The Fraser Institute—a Canadian public policy think-tank—has released a new report that finds “Canada’s immigrant selection process needs to be revamped to focus on admitting people with Canadian job offers and skills needed by employers,” because current policies “impose a huge fiscal burden on Canadian taxpayers.”
The authors of the report, Immigration and the Canadian Welfare State 2011, are Herbert Grubel, a Senior Fellow at The Fraser Institute, and Patrick Grady, an economic consultant with Global Economics Ltd. The basic finding of the report is that immigrants paid (2005/06 fiscal year) less in taxes on average than the average of all Canadians. The net difference per immigrant was $6,051, “representing a total cost to Canadian taxpayers of $16.3 billion to $23.6 billion annually.” While, at the same time, immigrants absorbed nearly the same value of government services and transfers as other Canadians—immigrants received only $110 less in benefits than all Canadians.
The imbalance, according to the authors, stems from a combination of “immigrants’ low average incomes (72 per cent of other Canadians’ incomes) and the operation of the welfare state with its progressive income taxes and universal social benefits.”
The report refutes claims of social and economic benefits immigrants are said by some to bring to Canada, but are not included in the estimate of fiscal imbalance discussed above. For example:
- Recent immigrants and their offspring are unlikely to repay the fiscal transfers they receive, except where they eventually earn significantly more than average incomes for long enough to repay the earlier costs incurred by them. (Statistics suggest this is not happening with the average recent immigrant.) And most offspring of immigrants are not likely to generate fiscal surpluses, for, as they integrate into Canadian society, they will become average Canadians and will generate about as much in taxes as they consume in benefits, with little or nothing left to cover their parents’ fiscal burden.
- The report argues, as well, that the population increase needed to solve the problem of unfunded future liabilities of social programs would be more effective coming from an increase in Canadians’ fertility rate to the level of 2.1 children per woman, which is required for long-term stability of the population. Mass immigration may actually lower birth rates since it drives up the cost of housing, an important factor for consideration when families decide how many children they can afford to have.
- On the issue that immigrants are need for jobs Canadians won’t do, or for which sufficient Canadians are not qualified, the reports makes some excellent points. In short, supply and demand of the market place for labour, goods and services together with Canadians’ ability to adapt would pretty much bring things into equilibrium, with some permanent targeted immigration and fluctuating numbers of temporary workers to accommodate business cycles.
Interestingly, the report notes that family-class immigrants made up 22.1 per cent of all immigrants in 2009, while those selected on the basis of their job skills and other characteristics contributing to their economic success accounted for only 16.2 per cent. So, obviously, filling jobs Canadians won’t do is very much a secondary (or less) purpose of our current immigration policy.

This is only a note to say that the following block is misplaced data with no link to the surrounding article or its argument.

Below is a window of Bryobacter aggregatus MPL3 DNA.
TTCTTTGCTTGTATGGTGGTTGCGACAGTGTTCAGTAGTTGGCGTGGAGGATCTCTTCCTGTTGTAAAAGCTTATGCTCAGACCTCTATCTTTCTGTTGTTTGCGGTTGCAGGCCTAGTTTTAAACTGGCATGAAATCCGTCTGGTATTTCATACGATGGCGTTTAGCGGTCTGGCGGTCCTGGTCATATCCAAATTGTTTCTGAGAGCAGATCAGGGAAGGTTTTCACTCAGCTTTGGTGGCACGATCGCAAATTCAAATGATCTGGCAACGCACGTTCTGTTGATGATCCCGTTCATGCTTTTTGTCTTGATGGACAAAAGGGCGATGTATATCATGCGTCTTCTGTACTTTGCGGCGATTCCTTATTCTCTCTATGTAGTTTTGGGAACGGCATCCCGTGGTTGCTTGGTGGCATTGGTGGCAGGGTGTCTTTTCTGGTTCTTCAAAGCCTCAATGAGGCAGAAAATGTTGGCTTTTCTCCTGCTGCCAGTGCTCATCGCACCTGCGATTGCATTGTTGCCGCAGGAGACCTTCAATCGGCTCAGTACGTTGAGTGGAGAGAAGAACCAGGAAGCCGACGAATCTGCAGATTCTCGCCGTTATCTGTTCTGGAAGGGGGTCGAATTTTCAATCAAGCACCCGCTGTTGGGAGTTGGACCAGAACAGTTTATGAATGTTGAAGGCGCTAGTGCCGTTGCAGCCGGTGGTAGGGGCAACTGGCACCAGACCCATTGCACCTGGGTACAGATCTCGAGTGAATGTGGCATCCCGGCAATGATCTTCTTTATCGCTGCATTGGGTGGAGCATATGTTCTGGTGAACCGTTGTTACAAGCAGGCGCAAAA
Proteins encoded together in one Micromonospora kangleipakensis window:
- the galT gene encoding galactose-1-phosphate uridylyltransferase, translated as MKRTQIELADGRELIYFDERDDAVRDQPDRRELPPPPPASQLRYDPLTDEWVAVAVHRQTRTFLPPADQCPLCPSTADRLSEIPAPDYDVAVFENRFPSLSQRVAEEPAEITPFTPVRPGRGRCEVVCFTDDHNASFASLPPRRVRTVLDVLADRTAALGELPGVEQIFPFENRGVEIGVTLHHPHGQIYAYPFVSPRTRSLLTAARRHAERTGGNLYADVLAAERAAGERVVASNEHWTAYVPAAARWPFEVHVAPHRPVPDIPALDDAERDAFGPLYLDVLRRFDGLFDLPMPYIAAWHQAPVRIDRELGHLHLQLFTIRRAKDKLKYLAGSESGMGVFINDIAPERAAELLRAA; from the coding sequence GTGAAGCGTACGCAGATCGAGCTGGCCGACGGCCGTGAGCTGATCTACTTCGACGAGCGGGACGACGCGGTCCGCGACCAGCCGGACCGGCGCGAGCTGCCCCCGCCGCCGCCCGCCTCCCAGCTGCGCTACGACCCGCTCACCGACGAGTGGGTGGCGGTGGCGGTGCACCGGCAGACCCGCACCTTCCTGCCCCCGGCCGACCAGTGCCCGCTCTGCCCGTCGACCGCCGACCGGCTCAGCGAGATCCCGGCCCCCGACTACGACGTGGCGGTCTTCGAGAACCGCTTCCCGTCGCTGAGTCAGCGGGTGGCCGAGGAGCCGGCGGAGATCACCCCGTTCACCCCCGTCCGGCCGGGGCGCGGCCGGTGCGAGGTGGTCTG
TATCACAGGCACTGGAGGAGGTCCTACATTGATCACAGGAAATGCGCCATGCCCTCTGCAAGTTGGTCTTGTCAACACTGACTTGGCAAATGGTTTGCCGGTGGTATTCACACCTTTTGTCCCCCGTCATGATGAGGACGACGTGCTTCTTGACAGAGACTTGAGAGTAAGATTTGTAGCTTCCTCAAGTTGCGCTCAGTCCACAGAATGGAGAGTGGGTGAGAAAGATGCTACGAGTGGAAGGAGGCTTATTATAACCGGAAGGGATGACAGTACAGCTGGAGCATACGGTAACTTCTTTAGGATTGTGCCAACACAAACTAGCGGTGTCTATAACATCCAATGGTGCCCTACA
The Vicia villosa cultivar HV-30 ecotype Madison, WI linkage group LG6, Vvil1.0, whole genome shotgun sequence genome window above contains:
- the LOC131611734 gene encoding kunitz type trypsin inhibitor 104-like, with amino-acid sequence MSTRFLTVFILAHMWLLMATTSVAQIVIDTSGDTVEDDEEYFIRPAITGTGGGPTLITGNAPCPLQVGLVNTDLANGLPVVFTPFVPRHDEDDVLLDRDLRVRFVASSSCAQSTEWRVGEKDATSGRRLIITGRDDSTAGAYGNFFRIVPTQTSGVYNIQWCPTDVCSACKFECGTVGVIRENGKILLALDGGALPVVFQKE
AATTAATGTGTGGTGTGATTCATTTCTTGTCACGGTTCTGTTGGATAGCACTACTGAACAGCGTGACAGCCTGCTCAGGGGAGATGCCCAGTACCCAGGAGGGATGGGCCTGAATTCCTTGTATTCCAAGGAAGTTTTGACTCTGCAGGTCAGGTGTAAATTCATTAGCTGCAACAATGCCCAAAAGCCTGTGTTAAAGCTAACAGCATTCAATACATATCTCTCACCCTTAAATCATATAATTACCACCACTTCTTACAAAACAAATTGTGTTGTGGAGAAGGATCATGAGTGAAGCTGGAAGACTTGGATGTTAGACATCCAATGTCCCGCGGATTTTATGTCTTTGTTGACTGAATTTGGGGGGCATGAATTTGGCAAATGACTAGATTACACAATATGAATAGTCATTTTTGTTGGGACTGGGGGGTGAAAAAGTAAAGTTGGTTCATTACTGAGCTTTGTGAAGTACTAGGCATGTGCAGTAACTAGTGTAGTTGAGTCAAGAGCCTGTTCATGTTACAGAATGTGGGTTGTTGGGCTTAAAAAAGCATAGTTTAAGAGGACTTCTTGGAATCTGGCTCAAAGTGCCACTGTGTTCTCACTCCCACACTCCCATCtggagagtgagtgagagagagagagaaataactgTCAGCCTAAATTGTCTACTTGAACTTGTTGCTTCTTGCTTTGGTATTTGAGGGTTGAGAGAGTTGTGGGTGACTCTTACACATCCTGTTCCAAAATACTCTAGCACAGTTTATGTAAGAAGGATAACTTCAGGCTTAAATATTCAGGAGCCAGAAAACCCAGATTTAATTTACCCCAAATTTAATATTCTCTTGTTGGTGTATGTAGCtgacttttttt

- The report questions the wisdom of immigration to increase economic growth. Essentially, the authors ask whether Canadians are better off in a country with high per-capita income and high living standards (Canada today) or should we focus on maximizing aggregate national income through ever larger population growth fueled by mass immigration. China, for example, has the second highest aggregate national income, but enjoys a living standard about a tenth of Canada’s, and few Canadians would prefer to live in China. The report notes that no conclusive evidence exists that a larger Canadian population would be better and would benefit existing Canadians.
Grubel and Grady conclude that, in order to alleviate the fiscal strain on taxpayers, Canada’s immigration selection process should be reformed to include the following recommendations:
- Temporary work visas for applicants with a real job offer, paying at least the prevailing median wage;
- Work visas, valid for two years and renewable for two years upon the presentation of evidence of continued employment;
- Spouses and dependents of the holders of work visas may enter Canada under a program allowing them to accept employment;
- Holders of work visas who lose their jobs must find new employment within three months or leave Canada, unless their spouse is employed under a family-work-visa provision;
- After four years in Canada and continued employment, the holders of work visas can obtain permanent immigrant visas. Landed immigrants will be eligible to apply for citizenship two years later; and
- Immigrants may have their parents and grandparents join them as landed immigrants in Canada after posting a bond to cover payments for health care and other social benefits.
Having read the 62-page paper, I find myself pretty much in agreement with its findings and conclusions. I am an immigrant and am basically in favour of an relatively open immigration policy, but only so long as that policy continues to provide a net benefit to Canadians already here. And, frankly, I’m unimpressed with the creep of multiculturalism—how many more ethnic restaurants and festivals do we need?
If a more focused process can improve the system, and our quality of life, then I’m all for trying it. Regardless of your stand on our immigration policies, this report is worth reading.